PHOENIX — The state’s largest electric utility admitted late Friday that it spent $10.7 million in 2014 to elect two regulators of its choosing.
In a formal filing with the Arizona Corporation Commission, Barbara Lockwood, a vice president of Arizona Public Service, said nothing in state law requires her company to divulge the information. APS and its parent company, Pinnacle West Capital Corp., have fought prior subpoenas demanding the information, including by filing suit.
But Lockwood said the company has “hope of putting the past behind us.” She would not comment further.
That, however, is not the whole story.
APS and Pinnacle West for years fought efforts by Arizona Corporation Commissioner Bob Burns to force disclosure. They won in court when a judge said Burns, by himself, had only limited authority to issue and enforce subpoenas.
All that changed with the election this past November of Democrat Sandra Kennedy to the Corporation Commission.
She, along with Burns’ fellow Republican Boyd Dunn, who was not elected to the commission until 2016, also agreed to seek the information.
That gave the trio a working majority on the issue on the five-member panel, raising the likelihood that the commissioners could force the company to give up the documents.
The size of the spending admission surprised Burns.
Up until now, the only thing that was known was that two groups — the Arizona Free Enterprise Club and Save Our Future Now — had together reported spending $3.2 million to secure the election of Republicans Tom Forese and Doug Little to the panel of utility regulators.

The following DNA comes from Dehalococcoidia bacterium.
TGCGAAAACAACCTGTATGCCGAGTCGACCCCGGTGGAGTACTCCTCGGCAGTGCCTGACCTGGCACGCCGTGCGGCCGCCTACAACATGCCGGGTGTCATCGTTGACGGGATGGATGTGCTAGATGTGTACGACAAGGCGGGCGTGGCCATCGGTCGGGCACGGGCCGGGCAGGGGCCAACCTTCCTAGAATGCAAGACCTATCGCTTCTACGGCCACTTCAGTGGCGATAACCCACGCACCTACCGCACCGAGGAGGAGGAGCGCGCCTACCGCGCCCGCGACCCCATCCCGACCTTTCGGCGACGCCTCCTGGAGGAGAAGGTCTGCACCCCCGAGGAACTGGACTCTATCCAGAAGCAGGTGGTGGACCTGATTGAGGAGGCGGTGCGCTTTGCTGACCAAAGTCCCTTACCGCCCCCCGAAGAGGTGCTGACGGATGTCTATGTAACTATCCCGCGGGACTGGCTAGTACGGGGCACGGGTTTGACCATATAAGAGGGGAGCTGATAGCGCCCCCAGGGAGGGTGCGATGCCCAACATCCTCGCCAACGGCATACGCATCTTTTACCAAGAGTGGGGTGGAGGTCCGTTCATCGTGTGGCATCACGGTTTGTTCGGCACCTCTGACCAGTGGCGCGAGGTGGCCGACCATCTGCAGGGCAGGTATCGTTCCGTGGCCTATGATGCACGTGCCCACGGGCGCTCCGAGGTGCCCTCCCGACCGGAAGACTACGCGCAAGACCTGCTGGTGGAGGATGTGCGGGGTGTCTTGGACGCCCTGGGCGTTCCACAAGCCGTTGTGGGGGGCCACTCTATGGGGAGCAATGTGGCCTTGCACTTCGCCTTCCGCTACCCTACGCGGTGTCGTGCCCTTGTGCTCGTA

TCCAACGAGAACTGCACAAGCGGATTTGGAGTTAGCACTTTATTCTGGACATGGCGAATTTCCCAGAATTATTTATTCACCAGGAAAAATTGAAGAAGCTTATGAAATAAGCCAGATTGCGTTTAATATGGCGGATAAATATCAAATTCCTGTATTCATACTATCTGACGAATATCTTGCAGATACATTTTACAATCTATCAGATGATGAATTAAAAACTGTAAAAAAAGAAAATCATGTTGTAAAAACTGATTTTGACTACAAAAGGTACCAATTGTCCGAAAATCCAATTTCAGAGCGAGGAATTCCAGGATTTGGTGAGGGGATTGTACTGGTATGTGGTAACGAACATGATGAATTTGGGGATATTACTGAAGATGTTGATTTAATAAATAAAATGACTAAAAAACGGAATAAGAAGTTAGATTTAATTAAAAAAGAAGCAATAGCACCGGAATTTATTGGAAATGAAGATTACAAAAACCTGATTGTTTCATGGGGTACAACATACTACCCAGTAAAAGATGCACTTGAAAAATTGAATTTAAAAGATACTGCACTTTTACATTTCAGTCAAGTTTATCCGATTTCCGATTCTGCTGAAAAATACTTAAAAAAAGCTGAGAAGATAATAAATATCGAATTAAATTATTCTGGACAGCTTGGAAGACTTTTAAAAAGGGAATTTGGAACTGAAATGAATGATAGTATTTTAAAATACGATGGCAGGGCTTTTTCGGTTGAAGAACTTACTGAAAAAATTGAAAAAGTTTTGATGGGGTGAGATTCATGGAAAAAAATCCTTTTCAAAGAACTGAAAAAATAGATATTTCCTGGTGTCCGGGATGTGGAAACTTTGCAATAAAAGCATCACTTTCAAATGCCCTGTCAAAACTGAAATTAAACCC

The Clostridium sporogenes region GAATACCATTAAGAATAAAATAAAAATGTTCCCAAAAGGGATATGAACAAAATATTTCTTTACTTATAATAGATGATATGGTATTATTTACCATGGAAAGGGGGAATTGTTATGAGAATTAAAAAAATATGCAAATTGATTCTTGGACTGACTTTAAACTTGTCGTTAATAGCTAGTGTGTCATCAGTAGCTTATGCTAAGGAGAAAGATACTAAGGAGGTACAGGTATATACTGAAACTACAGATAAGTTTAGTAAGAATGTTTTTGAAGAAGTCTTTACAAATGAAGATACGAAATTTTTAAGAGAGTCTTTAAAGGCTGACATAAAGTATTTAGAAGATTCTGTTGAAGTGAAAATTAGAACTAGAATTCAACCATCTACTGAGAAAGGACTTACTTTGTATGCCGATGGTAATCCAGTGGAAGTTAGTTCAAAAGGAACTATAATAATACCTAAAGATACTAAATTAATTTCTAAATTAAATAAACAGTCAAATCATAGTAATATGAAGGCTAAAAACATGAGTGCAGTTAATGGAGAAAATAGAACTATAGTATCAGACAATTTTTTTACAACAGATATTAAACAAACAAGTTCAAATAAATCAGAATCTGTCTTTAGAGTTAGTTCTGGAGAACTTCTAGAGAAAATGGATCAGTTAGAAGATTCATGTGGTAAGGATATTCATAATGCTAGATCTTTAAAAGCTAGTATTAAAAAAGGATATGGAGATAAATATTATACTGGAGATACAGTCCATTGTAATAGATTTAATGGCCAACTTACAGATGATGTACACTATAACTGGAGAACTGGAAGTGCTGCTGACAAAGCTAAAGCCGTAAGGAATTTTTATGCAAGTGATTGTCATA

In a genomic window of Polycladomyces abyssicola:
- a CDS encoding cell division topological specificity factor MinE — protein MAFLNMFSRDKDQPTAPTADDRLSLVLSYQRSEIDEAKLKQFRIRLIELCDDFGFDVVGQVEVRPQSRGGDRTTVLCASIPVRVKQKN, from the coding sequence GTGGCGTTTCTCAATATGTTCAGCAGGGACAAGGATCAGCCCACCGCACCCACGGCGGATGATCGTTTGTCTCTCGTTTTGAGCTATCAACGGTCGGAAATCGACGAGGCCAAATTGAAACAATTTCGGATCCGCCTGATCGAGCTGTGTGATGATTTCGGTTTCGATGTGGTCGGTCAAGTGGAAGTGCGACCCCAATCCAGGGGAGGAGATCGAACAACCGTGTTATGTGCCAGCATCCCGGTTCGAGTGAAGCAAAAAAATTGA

The groups refused to disclose the source of their dollars, citing their status as “social welfare” organizations, which exempts them from some of the campaign finance laws that apply to others.
Until Friday, APS would neither confirm nor deny that any of that cash came from the utility or its parent company.
Friday’s filing shows that Pinnacle West gave nearly $5.9 million to the Free Enterprise Club in 2014. And it funneled another $3.5 million into Save Our Future Now, money the company says went to the commission race.
The company also reports giving nearly $1.4 million to the Arizona Cattle Feeders Association, money that a company spokeswoman said also was spent on the commission race.
Separately, Pinnacle West revealed it made political donations to other organizations in the 2014 campaign.
That includes $50,000 to the Republican Governors Association, which helped the first election of Gov. Doug Ducey; and $425,000 to the Republican Attorneys General Association, which in turn bought commercials to elect Republican Mark Brnovich.
That number surprised some of the utility regulators.
“Wow!” said Republican Commissioner Andy Tobin. “That takes me by surprise.”
Tobin said the disclosure — coming years after the election — underlines his desire to force regulated utilities to be more transparent about the money they spend.
Since the 2014 race, Pinnacle West has agreed to disclose what it gives to others who are spending money on campaigns. But that disclosure did not come until early the following year, after the election.
Burns said he would like to explore whether regulated utilities could be barred from spending money to elect their own regulators.
On one hand, he said, corporations do have the right to participate in the political process.
But he also pointed out that the commission has the authority to determine what is a reasonable rate of return on a utility’s investment.
And he said that Friday’s filing, which also disclosed what the company has been spending on lobbying, marketing, advertising and charitable contributions, could provide a basis for regulators to determine if the company is earning too much.
Little left the commission in 2017 to take a job in the Trump administration in the Department of Energy. Forese lost his re-election bid last year.